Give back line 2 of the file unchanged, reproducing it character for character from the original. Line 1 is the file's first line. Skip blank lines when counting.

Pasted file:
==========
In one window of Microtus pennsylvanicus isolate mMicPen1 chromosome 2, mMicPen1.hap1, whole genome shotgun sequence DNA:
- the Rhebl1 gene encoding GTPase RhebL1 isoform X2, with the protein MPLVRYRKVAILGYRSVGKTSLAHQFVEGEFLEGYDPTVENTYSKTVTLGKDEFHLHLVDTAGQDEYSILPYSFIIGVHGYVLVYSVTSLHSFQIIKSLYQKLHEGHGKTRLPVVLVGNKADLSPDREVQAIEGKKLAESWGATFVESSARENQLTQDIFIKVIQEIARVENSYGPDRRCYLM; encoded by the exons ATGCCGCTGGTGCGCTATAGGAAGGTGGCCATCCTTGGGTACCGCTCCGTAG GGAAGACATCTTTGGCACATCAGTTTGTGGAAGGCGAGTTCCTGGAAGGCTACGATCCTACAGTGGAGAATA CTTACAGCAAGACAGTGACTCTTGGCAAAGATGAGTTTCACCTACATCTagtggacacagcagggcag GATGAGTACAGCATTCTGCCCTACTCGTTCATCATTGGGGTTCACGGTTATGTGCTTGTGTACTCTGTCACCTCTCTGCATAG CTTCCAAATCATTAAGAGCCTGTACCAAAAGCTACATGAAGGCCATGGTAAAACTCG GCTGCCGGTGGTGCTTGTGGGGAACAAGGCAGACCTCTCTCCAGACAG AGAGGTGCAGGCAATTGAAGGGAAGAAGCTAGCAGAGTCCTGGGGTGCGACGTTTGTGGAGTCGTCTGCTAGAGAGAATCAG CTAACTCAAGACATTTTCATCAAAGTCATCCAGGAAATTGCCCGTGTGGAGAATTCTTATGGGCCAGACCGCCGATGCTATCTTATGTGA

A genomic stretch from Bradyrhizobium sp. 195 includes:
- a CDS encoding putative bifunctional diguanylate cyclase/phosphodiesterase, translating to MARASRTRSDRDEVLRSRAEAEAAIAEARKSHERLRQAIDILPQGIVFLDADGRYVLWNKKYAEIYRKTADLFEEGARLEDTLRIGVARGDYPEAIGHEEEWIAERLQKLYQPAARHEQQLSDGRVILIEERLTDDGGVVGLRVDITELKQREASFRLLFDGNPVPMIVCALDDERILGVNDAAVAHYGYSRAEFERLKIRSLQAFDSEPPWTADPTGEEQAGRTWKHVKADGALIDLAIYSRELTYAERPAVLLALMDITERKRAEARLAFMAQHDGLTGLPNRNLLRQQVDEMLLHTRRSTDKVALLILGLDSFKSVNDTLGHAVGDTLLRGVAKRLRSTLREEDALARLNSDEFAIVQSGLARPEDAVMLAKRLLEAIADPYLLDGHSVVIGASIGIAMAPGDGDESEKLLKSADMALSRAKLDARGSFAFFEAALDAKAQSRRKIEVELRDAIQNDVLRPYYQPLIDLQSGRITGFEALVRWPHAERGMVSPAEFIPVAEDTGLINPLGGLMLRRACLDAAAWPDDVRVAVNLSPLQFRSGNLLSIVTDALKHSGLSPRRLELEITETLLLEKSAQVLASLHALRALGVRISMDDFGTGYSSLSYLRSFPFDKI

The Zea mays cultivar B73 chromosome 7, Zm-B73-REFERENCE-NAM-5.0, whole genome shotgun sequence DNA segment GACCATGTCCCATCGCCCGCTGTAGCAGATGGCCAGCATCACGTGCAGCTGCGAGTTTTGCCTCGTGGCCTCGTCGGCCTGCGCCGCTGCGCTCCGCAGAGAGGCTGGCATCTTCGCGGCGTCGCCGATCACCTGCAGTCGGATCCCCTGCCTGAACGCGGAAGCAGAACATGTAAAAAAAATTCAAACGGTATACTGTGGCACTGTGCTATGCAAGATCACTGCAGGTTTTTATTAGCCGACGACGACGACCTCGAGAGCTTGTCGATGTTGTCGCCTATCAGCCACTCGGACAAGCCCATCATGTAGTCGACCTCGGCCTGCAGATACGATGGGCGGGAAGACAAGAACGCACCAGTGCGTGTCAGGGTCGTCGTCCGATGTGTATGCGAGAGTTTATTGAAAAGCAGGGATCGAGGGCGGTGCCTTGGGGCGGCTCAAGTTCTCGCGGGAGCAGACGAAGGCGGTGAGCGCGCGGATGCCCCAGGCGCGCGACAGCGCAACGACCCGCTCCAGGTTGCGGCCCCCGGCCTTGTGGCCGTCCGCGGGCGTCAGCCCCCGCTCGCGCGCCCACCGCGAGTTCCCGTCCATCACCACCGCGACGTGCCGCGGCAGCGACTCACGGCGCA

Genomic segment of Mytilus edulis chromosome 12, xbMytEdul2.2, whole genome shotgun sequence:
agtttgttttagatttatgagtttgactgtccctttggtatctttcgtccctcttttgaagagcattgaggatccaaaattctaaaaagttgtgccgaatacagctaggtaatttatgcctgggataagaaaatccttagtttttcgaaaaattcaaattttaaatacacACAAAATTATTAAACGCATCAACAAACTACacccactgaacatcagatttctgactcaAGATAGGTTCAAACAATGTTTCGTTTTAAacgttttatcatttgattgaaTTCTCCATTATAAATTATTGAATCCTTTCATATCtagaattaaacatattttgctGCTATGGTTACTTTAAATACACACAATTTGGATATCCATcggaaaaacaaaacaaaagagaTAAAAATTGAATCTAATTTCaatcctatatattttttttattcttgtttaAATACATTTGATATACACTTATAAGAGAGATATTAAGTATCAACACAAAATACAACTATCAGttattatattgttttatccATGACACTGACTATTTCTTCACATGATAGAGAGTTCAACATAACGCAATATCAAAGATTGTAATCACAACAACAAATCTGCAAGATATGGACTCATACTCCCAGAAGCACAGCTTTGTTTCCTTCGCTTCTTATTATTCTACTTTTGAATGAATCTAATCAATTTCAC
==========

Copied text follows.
- the Rhebl1 gene encoding GTPase RhebL1 isoform X2, with the protein MPLVRYRKVAILGYRSVGKTSLAHQFVEGEFLEGYDPTVENTYSKTVTLGKDEFHLHLVDTAGQDEYSILPYSFIIGVHGYVLVYSVTSLHSFQIIKSLYQKLHEGHGKTRLPVVLVGNKADLSPDREVQAIEGKKLAESWGATFVESSARENQLTQDIFIKVIQEIARVENSYGPDRRCYLM; encoded by the exons ATGCCGCTGGTGCGCTATAGGAAGGTGGCCATCCTTGGGTACCGCTCCGTAG GGAAGACATCTTTGGCACATCAGTTTGTGGAAGGCGAGTTCCTGGAAGGCTACGATCCTACAGTGGAGAATA CTTACAGCAAGACAGTGACTCTTGGCAAAGATGAGTTTCACCTACATCTagtggacacagcagggcag GATGAGTACAGCATTCTGCCCTACTCGTTCATCATTGGGGTTCACGGTTATGTGCTTGTGTACTCTGTCACCTCTCTGCATAG CTTCCAAATCATTAAGAGCCTGTACCAAAAGCTACATGAAGGCCATGGTAAAACTCG GCTGCCGGTGGTGCTTGTGGGGAACAAGGCAGACCTCTCTCCAGACAG AGAGGTGCAGGCAATTGAAGGGAAGAAGCTAGCAGAGTCCTGGGGTGCGACGTTTGTGGAGTCGTCTGCTAGAGAGAATCAG CTAACTCAAGACATTTTCATCAAAGTCATCCAGGAAATTGCCCGTGTGGAGAATTCTTATGGGCCAGACCGCCGATGCTATCTTATGTGA